The Business Council of New York State supports this legislation as it will help to address a significant information gap regarding net metering. This bill requires the Public Service Commission to perform a study of the economic and environmental benefits and costs associated with the state's net metering laws.
While net metering clearly facilitates the deployment of renewable resources in New York, there is a cost to the program. At this time the State does not have a handle on the cost of the program. It is important to understand the cost to begin to evaluate the program's effectiveness.
Net metering allows consumers who install renewable energy systems, including solar, wind, farm waste, and micro cogeneration systems, to reduce their electric bills by using less electricity from the grid. It also provides the customer with the potential to receive energy credits for electricity exported to the grid.
The most important issue with regard to net metering is the rate at which the utility pays the net metering customer. While there may be some variation, customers are generally reimbursed for their electricity at the full retail rate. For utilities, this means they pay much more for electricity from net metering customers than they do for electricity from power plants.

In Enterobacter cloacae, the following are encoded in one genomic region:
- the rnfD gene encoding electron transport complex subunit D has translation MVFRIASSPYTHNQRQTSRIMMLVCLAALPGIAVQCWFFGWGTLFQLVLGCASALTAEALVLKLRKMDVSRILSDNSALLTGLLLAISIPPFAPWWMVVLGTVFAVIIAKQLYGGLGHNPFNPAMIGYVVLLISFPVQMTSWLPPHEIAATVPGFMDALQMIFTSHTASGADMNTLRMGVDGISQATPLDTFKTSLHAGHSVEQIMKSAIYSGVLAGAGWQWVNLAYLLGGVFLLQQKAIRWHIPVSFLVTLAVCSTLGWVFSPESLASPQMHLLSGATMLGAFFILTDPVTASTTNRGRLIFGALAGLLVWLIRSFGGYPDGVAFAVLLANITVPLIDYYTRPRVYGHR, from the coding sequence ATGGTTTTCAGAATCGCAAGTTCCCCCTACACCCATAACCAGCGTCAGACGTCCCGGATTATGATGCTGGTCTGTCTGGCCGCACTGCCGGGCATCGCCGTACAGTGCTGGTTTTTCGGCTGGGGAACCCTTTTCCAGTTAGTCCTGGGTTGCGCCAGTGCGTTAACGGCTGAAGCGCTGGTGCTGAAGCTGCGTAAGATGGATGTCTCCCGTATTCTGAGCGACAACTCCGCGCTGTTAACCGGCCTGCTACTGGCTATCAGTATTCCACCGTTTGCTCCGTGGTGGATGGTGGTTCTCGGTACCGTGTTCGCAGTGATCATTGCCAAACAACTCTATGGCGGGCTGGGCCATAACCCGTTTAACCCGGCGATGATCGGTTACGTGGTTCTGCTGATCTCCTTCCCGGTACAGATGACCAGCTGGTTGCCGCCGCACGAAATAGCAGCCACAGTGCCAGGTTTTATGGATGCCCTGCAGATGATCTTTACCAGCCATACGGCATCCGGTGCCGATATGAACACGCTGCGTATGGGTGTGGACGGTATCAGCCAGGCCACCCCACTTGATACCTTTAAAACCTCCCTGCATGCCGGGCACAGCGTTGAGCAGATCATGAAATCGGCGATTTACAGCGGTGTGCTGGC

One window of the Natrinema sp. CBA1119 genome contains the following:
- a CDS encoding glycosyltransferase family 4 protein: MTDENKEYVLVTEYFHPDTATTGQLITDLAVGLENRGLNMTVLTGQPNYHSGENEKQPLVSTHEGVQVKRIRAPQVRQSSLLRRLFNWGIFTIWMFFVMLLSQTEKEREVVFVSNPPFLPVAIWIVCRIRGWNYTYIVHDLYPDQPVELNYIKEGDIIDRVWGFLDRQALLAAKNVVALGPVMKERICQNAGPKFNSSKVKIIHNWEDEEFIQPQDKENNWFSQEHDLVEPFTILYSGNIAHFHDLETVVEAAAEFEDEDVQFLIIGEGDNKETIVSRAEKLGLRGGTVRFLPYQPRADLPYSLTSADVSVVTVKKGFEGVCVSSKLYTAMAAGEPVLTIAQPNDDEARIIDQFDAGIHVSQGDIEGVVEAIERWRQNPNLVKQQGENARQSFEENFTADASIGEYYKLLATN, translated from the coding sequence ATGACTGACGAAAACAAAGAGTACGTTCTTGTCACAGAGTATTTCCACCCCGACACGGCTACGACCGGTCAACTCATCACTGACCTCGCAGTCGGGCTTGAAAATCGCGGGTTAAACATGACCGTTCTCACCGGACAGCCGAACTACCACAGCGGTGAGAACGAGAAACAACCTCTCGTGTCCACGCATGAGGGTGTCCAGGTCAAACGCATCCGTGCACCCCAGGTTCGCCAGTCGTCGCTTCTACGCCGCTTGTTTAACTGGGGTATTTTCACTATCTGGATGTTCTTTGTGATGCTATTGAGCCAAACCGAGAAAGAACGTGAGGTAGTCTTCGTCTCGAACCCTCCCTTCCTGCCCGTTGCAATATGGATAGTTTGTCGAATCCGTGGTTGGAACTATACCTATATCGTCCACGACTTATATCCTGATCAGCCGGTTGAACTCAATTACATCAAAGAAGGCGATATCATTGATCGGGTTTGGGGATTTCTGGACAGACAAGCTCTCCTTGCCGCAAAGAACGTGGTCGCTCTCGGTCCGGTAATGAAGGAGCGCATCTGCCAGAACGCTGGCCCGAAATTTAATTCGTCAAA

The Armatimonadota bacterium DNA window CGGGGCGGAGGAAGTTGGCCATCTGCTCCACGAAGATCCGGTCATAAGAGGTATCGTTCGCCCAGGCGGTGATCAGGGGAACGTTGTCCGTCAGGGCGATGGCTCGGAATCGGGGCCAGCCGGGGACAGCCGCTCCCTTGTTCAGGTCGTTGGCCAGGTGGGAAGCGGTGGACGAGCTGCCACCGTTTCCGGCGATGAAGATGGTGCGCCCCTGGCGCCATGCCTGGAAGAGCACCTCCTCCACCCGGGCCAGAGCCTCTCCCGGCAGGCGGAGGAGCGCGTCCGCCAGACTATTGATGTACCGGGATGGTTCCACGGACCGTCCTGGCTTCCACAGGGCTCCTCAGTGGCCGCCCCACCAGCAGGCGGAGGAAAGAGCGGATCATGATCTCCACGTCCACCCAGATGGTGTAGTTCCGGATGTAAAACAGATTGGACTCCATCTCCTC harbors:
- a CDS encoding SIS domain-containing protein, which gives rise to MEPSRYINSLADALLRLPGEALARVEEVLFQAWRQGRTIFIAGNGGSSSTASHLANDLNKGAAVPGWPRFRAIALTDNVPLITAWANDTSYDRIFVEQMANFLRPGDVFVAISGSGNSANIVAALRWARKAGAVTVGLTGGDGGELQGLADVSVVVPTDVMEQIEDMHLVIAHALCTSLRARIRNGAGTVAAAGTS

The practice of paying full retail price under net metering policies has raised concerns. Retail electricity rates include not only the wholesale cost of electricity but also the costs of taxes, planning, building, and maintaining the complex electrical grid.
When net metered customers receive the full retail price for generation electricity, they are not paying the utility for the use of the power lines, poles, meters and the complex technologies and services necessary to provide them with reliable, around-the-clock electricity. The concern is that those costs are then shifted onto their neighbors without solar panels, thus raising monthly utility bills.
This legislation would require a similar net metering study to one that was mandated in California. The study evaluates the ratepayer impacts of the California net energy metering (NEM) determining “who benefits, and who bears the economic burden, if any, of the net energy metering program.”
The study compared the reduction in NEM customer bills to the reduction in utility costs. The California study determined NEM will create a cost shift from NEM customers (those who net meter) to other utility customers (to those that don't) by approximately $1.1 billion per year in 2020 (in $2012).
Additionally, the study determined that within the residential sector, customers installing NEM systems since 1999 have an average median household income (based on IOU-provided data at the census tract level7) of $91,210, compared to the median income in California of $54,283 and in the IOU service territories of $67,821.
Although the California study has been criticized for not capturing all of the projected benefits of net metering the study, the study verifies a significant fear of energy experts, that net meter can be a hidden regressive tax. For these reasons, The Business Council supports enactment of this bill.